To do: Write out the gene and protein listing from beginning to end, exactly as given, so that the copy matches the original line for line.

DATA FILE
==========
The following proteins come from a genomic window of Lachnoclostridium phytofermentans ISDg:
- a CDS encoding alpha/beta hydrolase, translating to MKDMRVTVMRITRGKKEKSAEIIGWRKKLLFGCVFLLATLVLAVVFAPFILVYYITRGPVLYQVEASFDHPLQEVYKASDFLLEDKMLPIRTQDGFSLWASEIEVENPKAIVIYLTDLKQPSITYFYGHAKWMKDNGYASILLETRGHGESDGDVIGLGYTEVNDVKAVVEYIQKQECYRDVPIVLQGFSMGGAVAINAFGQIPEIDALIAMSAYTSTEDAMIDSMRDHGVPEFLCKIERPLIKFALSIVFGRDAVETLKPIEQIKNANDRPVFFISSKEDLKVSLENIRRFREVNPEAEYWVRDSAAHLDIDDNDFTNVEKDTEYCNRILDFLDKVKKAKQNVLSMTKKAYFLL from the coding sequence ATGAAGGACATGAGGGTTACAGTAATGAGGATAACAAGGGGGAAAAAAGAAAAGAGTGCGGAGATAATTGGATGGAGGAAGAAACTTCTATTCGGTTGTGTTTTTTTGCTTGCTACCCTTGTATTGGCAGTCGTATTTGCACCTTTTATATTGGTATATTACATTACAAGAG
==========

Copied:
The following proteins come from a genomic window of Lachnoclostridium phytofermentans ISDg:
- a CDS encoding alpha/beta hydrolase, translating to MKDMRVTVMRITRGKKEKSAEIIGWRKKLLFGCVFLLATLVLAVVFAPFILVYYITRGPVLYQVEASFDHPLQEVYKASDFLLEDKMLPIRTQDGFSLWASEIEVENPKAIVIYLTDLKQPSITYFYGHAKWMKDNGYASILLETRGHGESDGDVIGLGYTEVNDVKAVVEYIQKQECYRDVPIVLQGFSMGGAVAINAFGQIPEIDALIAMSAYTSTEDAMIDSMRDHGVPEFLCKIERPLIKFALSIVFGRDAVETLKPIEQIKNANDRPVFFISSKEDLKVSLENIRRFREVNPEAEYWVRDSAAHLDIDDNDFTNVEKDTEYCNRILDFLDKVKKAKQNVLSMTKKAYFLL from the coding sequence ATGAAGGACATGAGGGTTACAGTAATGAGGATAACAAGGGGGAAAAAAGAAAAGAGTGCGGAGATAATTGGATGGAGGAAGAAACTTCTATTCGGTTGTGTTTTTTTGCTTGCTACCCTTGTATTGGCAGTCGTATTTGCACCTTTTATATTGGTATATTACATTACAAGAG